DACA's (Temporary) Influence on Immigration Attitudes

In this working paper, I present evidence that DACA had a temporary, liberalizing effect on all American’s immigration attitudes.

I exploit variation in the 2012 GSS, which was in the field while DACA was being announced, to present evidence that DACA had a small, but significant, average effect on American’s preferred immigration levels. The effect only lasted a few weeks.

Furthermore, I present preliminary evidence that the effect occurred by priming Americans’ conservatism around family and gender issues, making those considerations more important in developing their immigration policy preferences. This suggests that, albeit briefly, Obama’s frame of the policy as assisting young Americans, temporarily, won some support for the policy.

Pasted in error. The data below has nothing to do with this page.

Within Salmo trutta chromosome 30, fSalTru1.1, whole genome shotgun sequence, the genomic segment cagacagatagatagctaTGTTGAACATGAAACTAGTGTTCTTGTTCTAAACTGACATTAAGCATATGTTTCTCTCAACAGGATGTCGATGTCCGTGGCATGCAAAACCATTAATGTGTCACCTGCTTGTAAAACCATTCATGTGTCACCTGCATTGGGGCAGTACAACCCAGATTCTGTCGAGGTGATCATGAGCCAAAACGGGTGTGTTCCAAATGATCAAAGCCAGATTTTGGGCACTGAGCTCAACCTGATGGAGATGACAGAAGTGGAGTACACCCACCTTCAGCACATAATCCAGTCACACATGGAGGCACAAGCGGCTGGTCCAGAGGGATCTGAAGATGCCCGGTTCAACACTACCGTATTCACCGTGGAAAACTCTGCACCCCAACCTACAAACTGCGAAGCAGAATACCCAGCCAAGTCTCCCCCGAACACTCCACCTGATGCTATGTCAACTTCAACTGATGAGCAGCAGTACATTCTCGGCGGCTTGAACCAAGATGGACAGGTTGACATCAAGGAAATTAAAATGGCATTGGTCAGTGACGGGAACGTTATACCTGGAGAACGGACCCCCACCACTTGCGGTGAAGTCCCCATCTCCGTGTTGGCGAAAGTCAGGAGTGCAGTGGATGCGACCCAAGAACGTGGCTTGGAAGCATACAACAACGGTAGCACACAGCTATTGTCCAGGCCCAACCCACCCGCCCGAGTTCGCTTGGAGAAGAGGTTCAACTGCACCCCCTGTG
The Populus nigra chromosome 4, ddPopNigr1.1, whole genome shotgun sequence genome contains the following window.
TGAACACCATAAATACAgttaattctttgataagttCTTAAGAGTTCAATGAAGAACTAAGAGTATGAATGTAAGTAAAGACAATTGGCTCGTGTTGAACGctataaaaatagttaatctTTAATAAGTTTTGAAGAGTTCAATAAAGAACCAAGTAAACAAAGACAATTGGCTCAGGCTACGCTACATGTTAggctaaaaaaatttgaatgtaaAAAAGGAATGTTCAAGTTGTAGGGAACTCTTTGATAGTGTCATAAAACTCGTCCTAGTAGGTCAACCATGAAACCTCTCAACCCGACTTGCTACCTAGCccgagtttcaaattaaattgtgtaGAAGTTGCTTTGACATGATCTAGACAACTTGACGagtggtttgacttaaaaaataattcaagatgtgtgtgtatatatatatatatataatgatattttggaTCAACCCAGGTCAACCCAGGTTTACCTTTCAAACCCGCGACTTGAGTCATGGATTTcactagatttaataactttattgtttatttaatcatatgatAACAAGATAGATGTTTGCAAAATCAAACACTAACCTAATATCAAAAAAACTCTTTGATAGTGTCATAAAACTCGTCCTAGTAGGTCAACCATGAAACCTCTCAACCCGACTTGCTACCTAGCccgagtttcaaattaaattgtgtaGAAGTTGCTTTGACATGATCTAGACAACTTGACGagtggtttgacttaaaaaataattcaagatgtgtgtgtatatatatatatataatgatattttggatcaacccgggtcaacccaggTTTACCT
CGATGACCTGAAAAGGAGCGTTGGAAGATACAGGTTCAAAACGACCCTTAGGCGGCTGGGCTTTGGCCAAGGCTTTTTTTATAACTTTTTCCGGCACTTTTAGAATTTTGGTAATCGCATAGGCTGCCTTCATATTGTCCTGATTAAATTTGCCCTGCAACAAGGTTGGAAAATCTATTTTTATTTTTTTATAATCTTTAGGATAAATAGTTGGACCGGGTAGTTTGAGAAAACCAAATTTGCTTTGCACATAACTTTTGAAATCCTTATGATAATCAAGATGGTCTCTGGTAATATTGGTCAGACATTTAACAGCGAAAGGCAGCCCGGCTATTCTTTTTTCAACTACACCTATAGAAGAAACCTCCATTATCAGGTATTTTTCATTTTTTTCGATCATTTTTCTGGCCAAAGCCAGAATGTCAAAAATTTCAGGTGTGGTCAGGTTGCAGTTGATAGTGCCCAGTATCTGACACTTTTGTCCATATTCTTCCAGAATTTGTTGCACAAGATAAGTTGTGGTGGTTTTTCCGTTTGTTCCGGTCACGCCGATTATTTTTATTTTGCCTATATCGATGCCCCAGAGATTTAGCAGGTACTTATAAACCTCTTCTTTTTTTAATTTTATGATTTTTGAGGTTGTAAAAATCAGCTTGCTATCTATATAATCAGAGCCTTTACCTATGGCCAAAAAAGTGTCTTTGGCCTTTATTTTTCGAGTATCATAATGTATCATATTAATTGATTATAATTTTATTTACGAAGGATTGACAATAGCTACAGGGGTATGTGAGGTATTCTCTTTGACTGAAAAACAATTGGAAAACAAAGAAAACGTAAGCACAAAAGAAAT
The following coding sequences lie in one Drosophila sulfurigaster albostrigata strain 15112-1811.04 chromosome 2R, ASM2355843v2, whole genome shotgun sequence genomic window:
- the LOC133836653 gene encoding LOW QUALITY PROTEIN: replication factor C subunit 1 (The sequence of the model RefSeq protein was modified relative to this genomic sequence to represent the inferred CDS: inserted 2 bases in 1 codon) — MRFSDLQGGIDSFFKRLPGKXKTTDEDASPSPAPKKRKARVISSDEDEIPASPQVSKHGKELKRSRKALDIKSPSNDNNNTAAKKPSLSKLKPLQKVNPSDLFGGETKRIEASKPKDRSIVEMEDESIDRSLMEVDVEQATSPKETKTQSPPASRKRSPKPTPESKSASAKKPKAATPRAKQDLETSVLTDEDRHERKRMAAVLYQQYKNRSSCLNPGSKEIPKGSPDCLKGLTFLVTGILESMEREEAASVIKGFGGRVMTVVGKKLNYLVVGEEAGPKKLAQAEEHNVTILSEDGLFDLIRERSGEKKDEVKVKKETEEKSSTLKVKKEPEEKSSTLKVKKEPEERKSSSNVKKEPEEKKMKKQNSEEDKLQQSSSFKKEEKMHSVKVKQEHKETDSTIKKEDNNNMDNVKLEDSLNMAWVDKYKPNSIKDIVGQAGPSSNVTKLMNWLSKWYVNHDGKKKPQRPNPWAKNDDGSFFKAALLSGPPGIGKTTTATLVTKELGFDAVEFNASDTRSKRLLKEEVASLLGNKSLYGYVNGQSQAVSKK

Above

Survey respondents’ reports of preferred levels of immigration increased to a small but significant extent immediately after President Obama’s announcement of the DACA initiative.

Data:

GSS. 2020. “Individual Year Data Sets: 2012.” Data available here.

Colin Cepuran Written by:

Colin Cepuran is a political scientist and a Ph.D. candidate at Cornell University.